Original Kanaya Hotel re-opened to public viewing

Kanaya Cottage Inn 1

After a careful restoration, the historic Kanaya Samurai House in Nikko was re-opened to the public from March 29th. The property forms a very significant part of Japan’s hotel industry as it was the very first western-style hotel in Japan.

The 2-storey wooden house was built in the 1640s as a samurai residence. In the late 1800s it was the residence of Zenichiro Kanaya. Mr. Kanaya was inspired to open up his home to foreign guests after hosting a foreign friend, James Curtis Hepburn, a Christian missionary who created the Hepburn romanisation system for Japanese. Mr. Hepburn saw the appeal of the Nikko area and the potential for foreign visitors, and suggested that Mr. Kanaya create accommodation catering to foreign tourists.

Mr. Kanaya made some alterations to the home and opened it up to guests as the Kanaya Cottage Inn in 1873. British traveler, writer and historian, Isabella Bird, wrote about her stay at the inn in 1878 in her book ‘Unbeaten Tracks in Japan’, which further helped to promote the area and the hotel.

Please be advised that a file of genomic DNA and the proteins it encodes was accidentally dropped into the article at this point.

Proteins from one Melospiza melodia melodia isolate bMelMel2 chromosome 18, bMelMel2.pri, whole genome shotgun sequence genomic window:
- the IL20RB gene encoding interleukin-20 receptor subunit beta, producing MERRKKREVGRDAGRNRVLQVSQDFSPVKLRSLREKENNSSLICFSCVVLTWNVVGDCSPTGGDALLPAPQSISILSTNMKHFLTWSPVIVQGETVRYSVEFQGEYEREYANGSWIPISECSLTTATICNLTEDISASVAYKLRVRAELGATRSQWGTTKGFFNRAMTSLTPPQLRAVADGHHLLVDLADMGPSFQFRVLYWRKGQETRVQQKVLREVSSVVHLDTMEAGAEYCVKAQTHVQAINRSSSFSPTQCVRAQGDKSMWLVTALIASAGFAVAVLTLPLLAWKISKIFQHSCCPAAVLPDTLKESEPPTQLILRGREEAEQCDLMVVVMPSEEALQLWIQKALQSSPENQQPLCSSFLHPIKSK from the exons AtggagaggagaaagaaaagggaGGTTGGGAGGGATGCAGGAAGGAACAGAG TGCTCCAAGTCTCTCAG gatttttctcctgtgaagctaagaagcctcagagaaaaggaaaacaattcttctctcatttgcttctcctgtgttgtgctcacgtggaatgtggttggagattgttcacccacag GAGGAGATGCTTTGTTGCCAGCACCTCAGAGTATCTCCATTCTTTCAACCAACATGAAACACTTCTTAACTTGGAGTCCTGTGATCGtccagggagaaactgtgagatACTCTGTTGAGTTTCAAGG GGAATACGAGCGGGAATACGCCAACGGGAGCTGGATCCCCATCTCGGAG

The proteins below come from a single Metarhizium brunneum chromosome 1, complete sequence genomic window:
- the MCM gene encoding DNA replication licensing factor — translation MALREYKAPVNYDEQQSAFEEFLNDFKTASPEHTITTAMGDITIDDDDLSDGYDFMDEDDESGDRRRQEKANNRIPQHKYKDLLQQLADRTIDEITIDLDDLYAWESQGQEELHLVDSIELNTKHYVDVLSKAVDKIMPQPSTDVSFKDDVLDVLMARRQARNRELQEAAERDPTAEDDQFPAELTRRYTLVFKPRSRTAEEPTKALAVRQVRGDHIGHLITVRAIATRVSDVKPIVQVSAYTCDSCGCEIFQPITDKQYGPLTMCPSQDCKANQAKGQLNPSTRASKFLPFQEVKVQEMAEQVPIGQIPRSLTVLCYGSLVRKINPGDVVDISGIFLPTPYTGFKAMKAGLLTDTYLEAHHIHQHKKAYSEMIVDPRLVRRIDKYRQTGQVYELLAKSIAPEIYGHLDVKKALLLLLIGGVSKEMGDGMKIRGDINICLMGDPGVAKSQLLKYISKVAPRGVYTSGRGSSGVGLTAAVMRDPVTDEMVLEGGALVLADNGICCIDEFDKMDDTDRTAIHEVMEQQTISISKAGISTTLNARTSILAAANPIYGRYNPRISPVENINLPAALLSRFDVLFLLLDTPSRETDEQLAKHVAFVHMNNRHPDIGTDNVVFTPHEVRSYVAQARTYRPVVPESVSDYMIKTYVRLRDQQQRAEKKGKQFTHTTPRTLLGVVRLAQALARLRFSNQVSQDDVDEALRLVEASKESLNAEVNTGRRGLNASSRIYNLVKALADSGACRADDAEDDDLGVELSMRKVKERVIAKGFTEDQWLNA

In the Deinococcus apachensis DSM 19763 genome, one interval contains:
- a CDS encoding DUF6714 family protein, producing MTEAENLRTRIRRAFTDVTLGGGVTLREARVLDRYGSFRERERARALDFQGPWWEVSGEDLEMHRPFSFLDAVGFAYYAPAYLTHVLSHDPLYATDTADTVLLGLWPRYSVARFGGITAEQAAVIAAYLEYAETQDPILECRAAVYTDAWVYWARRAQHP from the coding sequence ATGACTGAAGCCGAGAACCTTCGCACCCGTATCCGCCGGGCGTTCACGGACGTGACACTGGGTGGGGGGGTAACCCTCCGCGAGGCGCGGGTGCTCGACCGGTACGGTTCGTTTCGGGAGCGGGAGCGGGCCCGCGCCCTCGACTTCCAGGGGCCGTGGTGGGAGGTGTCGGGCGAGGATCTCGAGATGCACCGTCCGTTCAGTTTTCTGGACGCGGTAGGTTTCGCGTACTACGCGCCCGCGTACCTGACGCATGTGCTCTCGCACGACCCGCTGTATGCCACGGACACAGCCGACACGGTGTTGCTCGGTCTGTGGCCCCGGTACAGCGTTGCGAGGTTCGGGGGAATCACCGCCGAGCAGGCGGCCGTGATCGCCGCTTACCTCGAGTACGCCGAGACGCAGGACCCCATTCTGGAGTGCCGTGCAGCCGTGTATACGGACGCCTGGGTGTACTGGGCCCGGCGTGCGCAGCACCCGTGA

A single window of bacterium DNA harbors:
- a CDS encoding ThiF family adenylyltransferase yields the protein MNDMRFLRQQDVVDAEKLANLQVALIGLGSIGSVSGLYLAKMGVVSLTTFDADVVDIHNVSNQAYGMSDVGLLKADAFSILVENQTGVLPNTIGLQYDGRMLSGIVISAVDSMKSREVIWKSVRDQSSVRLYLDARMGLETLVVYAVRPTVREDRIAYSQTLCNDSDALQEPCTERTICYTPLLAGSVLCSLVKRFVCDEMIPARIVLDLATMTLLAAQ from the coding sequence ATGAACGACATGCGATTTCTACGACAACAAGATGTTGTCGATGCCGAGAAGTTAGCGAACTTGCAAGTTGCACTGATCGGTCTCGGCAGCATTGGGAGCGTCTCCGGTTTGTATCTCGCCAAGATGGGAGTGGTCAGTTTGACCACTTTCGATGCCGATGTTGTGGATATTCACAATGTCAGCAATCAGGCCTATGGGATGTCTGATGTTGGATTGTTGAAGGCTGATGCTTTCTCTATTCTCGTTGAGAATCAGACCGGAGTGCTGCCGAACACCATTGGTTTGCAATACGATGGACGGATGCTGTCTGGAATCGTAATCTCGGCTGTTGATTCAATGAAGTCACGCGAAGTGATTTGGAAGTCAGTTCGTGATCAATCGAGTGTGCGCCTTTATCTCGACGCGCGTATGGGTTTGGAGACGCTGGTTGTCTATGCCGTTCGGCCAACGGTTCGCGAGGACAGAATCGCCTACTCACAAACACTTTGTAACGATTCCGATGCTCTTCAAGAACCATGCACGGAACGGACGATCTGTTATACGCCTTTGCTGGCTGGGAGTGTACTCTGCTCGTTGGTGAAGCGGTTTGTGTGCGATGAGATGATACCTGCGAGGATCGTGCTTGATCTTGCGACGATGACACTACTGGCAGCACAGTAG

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Original Nikko Kanaya Hotel and Samurai House Foreclosed

*Update: The property sold to a private buyer for 33,000,000 Yen. They were the only bidder. It was then carefully restored, and registered as a Tangible Cultural Property in 2014. From 2015 onwards it has been open to the public.

The original 350+ year old Nikko Kanaya Hotel has been foreclosed on and is up for auction with a minimum bid set at 25 million Yen (320,000 USD). The house was originally built as a samurai residence in the Kan’ei era (1624-1644).  At the beginning of the Meiji era, James Curtis Hepburn, a Christian missionary who created the Hepburn romanization system for Japanese, stayed at the home, which was then the residence of Zenichiro Kanaya. Mr. Hepburn  suggested that the owner use his home as an inn for foreigners. The house soon became a popular spot for foreign guests and became known as “Kanaya Cottage Inn” and was later re-named “Kanaya Hotel.”

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